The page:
Paris (AFP) - President Alassane Ouattara on Thursday said he would "not send any more Ivorians" to the International Criminal Court in The Hague, where his longtime rival Laurent Gbagbo is currently on trial over deadly violence sparked by disputed 2010 polls.
Speaking during a meeting with his French counterpart Francois Hollande in Paris, Ouattara said Ivory Coast now had "an operational justice system".
More than 3,000 people were killed in five months of unrest after the 2010 presidential polls, when ex-leader Gbagbo refused to concede defeat to Ouattara.
Gbagbo and his former militia chief, Charles Ble Goude, who is also on trial, deny four charges of crimes against humanity over the violence.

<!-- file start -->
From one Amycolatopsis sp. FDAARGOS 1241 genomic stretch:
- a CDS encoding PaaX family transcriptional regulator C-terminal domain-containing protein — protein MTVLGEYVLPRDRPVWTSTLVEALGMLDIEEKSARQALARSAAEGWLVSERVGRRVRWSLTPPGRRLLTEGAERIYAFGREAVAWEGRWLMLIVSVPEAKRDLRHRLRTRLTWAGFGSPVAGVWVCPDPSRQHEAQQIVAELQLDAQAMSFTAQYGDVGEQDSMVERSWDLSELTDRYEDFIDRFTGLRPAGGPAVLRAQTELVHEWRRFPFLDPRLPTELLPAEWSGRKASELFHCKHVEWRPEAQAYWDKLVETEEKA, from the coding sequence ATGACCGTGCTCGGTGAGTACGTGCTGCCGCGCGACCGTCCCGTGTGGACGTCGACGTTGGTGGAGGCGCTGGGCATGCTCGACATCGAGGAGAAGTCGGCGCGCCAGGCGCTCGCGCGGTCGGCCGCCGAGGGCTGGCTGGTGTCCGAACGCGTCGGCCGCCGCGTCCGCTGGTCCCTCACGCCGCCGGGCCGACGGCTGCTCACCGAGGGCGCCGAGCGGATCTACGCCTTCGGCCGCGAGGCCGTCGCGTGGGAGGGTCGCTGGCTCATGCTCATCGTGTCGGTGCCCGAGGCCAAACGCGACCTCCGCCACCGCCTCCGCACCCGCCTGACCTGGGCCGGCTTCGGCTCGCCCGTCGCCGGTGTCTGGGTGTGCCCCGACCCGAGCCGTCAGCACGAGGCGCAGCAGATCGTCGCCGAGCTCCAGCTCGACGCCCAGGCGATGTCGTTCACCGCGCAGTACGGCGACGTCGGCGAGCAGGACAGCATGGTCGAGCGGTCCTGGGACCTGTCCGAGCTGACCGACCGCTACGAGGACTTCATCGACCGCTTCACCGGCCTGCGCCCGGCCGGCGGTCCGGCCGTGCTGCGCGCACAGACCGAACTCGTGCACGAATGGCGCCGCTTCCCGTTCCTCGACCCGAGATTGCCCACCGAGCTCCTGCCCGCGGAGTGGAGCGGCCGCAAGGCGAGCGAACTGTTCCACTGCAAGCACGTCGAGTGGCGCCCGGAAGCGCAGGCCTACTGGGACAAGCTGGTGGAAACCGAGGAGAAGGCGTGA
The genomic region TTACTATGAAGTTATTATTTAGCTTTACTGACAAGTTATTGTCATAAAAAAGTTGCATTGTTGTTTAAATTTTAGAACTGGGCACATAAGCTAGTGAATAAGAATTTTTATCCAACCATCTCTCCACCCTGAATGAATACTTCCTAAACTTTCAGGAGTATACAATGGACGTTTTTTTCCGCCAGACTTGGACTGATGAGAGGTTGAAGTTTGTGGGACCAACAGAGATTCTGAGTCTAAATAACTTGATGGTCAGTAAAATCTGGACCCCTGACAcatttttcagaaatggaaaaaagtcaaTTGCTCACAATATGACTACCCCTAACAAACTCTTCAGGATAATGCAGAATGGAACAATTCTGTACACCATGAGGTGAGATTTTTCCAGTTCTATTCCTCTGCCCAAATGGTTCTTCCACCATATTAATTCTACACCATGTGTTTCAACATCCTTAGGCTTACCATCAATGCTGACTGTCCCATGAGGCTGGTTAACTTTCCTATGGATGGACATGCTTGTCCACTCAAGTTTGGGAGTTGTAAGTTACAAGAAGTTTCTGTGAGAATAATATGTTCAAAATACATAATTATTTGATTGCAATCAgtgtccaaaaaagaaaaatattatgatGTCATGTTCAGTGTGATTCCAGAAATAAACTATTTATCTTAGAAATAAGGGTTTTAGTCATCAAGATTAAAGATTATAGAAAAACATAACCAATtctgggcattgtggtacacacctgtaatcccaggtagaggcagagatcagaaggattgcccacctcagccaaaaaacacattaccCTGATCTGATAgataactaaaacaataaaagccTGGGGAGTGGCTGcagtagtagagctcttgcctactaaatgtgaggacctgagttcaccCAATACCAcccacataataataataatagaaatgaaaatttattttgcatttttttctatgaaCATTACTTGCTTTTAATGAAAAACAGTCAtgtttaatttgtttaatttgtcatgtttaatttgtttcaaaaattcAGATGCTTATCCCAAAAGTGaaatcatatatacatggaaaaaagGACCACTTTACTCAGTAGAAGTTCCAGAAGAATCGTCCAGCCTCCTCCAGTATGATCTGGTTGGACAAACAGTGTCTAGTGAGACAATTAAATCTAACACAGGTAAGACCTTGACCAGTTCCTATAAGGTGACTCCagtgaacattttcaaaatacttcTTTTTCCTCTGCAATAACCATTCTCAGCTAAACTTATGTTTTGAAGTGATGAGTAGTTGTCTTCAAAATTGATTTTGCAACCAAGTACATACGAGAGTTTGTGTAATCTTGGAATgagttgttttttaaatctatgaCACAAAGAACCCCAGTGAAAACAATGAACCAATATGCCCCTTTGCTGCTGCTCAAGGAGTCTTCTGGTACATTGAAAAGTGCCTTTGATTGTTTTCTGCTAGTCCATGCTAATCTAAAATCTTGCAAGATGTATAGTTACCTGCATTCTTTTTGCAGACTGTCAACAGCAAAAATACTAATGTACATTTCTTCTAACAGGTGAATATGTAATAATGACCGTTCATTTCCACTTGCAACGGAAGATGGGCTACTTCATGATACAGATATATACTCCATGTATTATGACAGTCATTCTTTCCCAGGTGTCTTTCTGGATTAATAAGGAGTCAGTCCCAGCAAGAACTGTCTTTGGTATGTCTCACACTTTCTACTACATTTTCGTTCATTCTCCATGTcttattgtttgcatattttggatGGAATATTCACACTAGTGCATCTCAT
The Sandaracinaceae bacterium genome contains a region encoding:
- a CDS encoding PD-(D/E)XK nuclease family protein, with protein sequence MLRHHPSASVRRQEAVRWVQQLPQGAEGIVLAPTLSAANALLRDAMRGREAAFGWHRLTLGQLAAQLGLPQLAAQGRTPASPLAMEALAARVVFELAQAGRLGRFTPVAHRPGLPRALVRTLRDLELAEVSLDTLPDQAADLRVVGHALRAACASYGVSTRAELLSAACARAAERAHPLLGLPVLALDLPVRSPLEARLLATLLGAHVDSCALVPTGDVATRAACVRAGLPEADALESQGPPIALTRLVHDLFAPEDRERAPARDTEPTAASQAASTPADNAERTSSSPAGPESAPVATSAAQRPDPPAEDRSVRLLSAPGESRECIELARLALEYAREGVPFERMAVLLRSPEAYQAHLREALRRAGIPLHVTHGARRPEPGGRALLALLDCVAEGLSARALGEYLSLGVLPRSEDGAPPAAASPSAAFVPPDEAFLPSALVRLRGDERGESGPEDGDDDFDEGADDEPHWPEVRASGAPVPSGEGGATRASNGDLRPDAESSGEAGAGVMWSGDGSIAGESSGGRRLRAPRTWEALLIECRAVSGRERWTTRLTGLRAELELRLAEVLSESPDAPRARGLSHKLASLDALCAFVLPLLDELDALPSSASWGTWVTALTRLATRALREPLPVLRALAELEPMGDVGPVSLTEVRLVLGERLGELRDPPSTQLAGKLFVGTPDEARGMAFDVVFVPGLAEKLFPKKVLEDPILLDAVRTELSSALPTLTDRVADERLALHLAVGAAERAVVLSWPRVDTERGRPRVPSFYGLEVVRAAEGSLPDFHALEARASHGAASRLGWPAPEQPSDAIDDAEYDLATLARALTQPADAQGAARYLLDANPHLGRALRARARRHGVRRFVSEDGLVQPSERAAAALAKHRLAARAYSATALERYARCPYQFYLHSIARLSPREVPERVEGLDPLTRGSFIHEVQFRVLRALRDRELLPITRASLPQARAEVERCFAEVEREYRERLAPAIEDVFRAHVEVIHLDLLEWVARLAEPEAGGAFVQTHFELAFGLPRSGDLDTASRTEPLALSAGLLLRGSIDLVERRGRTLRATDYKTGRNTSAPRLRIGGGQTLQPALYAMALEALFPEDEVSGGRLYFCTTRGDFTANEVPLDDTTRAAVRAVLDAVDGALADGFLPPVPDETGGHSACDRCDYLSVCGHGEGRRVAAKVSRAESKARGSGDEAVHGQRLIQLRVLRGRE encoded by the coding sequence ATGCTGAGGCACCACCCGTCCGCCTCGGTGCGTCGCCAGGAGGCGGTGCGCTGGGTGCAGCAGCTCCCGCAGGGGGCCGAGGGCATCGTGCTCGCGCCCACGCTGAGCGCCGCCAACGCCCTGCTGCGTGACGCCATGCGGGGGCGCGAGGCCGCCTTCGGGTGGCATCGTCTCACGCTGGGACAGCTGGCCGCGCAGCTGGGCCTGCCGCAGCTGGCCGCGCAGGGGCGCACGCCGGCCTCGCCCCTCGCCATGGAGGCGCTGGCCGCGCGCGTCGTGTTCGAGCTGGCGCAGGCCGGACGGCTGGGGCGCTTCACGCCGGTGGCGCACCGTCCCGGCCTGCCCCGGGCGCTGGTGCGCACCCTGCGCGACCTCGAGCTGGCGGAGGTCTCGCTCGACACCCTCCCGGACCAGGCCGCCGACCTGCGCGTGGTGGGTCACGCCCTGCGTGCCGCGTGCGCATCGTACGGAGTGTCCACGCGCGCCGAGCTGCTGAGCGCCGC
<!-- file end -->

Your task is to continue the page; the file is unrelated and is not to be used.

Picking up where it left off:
None of Ouattara's supporters have so far been charged by the ICC, prompting accusations by Gbagbo's camp of "victor's justice".
But Ouattara dismissed the charge. "I don't know what that means, 'victor's justice'. Justice is the same for everyone."
Speaking about the ongoing trial, he said Ivorians wanted the truth to come out.
"Many are those in Ivory Coast who believe justice must be done. The sooner the better," he told reporters.
But he added that future proceedings should take place in national courts in Ivory Coast.
"I won't send any more Ivorians to the ICC," he said.
"The ICC played the role it had to. After the electoral crisis, we had no justice system, the country was in tatters," he added.
"Now we have a justice system that is operational and that has begun to judge everyone without exception. These trials will begin very shortly and I hope they will move faster than the ICC."
ICC prosecutor Fatou Bensouda last week told judges at the court that her team was also investigating the pro-Ouattara camp over the violence, and pleaded for patience.